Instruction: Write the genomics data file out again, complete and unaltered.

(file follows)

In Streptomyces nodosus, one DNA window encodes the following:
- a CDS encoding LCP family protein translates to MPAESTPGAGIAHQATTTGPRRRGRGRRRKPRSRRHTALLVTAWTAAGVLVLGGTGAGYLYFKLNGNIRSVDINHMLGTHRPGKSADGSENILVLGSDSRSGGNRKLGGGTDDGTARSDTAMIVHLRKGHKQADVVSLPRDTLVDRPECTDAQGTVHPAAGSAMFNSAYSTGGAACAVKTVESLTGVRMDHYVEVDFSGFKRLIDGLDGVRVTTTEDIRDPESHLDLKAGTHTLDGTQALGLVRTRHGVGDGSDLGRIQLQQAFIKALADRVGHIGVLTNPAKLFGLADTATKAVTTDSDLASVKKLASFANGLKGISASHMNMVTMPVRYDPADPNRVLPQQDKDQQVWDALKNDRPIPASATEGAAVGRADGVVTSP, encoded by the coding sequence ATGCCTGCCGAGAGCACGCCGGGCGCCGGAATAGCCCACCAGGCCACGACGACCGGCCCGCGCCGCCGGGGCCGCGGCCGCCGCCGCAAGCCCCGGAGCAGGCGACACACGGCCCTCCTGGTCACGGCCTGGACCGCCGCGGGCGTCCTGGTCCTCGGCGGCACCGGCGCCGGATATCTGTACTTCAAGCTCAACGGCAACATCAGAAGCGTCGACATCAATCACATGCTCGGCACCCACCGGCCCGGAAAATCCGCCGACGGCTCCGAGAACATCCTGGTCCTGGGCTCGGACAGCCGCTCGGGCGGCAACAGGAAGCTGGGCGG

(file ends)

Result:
In Streptomyces nodosus, one DNA window encodes the following:
- a CDS encoding LCP family protein translates to MPAESTPGAGIAHQATTTGPRRRGRGRRRKPRSRRHTALLVTAWTAAGVLVLGGTGAGYLYFKLNGNIRSVDINHMLGTHRPGKSADGSENILVLGSDSRSGGNRKLGGGTDDGTARSDTAMIVHLRKGHKQADVVSLPRDTLVDRPECTDAQGTVHPAAGSAMFNSAYSTGGAACAVKTVESLTGVRMDHYVEVDFSGFKRLIDGLDGVRVTTTEDIRDPESHLDLKAGTHTLDGTQALGLVRTRHGVGDGSDLGRIQLQQAFIKALADRVGHIGVLTNPAKLFGLADTATKAVTTDSDLASVKKLASFANGLKGISASHMNMVTMPVRYDPADPNRVLPQQDKDQQVWDALKNDRPIPASATEGAAVGRADGVVTSP, encoded by the coding sequence ATGCCTGCCGAGAGCACGCCGGGCGCCGGAATAGCCCACCAGGCCACGACGACCGGCCCGCGCCGCCGGGGCCGCGGCCGCCGCCGCAAGCCCCGGAGCAGGCGACACACGGCCCTCCTGGTCACGGCCTGGACCGCCGCGGGCGTCCTGGTCCTCGGCGGCACCGGCGCCGGATATCTGTACTTCAAGCTCAACGGCAACATCAGAAGCGTCGACATCAATCACATGCTCGGCACCCACCGGCCCGGAAAATCCGCCGACGGCTCCGAGAACATCCTGGTCCTGGGCTCGGACAGCCGCTCGGGCGGCAACAGGAAGCTGGGCGG